Bricklayer turned footballer Marcel Artelesa, who skippered France at the 1966 World Cup, has died at the age of 78, the French football federation announced on Friday.
Artelesa, nicknamed ‘Macon’ in reference to his time in the building trade and his reputation as a steely defender, turned out 21 times for Les Bleus, nine as captain.
“Marcel Artelesa is part of the history of the France team with whom he contested the 1966 World Cup in England,” noted federation president Noel Le Grat.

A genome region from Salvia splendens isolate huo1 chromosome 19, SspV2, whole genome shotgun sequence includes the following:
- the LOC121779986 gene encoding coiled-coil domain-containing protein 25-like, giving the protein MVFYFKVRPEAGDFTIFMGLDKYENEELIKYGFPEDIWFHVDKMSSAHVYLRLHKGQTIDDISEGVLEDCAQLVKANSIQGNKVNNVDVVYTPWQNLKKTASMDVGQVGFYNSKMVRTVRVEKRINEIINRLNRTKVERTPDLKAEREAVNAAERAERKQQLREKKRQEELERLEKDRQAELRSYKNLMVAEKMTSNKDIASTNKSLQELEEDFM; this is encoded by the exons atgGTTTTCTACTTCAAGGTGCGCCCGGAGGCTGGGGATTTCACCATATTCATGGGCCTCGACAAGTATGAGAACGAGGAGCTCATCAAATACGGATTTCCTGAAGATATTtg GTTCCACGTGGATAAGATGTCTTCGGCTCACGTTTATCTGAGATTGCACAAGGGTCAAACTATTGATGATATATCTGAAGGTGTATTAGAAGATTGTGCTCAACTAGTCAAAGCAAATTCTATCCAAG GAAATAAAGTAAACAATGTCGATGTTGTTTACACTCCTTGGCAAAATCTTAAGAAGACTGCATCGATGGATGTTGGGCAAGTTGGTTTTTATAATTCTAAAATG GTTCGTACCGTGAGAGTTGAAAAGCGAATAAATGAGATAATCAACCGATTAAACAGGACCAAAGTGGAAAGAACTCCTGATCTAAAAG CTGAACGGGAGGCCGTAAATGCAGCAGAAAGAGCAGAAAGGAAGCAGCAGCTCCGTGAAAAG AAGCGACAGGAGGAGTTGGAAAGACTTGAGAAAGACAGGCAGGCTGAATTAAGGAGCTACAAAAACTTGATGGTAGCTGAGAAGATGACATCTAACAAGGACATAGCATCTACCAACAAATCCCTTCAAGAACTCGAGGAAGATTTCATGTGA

Under Artelesa’s stewardship France failed to make it out of the group stage, drawing their opener against Mexico 1-1, followed by defeats to Uruguay and eventual winners England.
Le Graet added, “He had a remarkable career as a defender in the first division in the 1960s. He notably won a French Cup with Monaco.”
He played his club football at Troyes, Monaco, Marseille and Nice. On his retirement Artelesa, who died overnight Thursday, took up coaching youngsters at modest French side USM Romilly.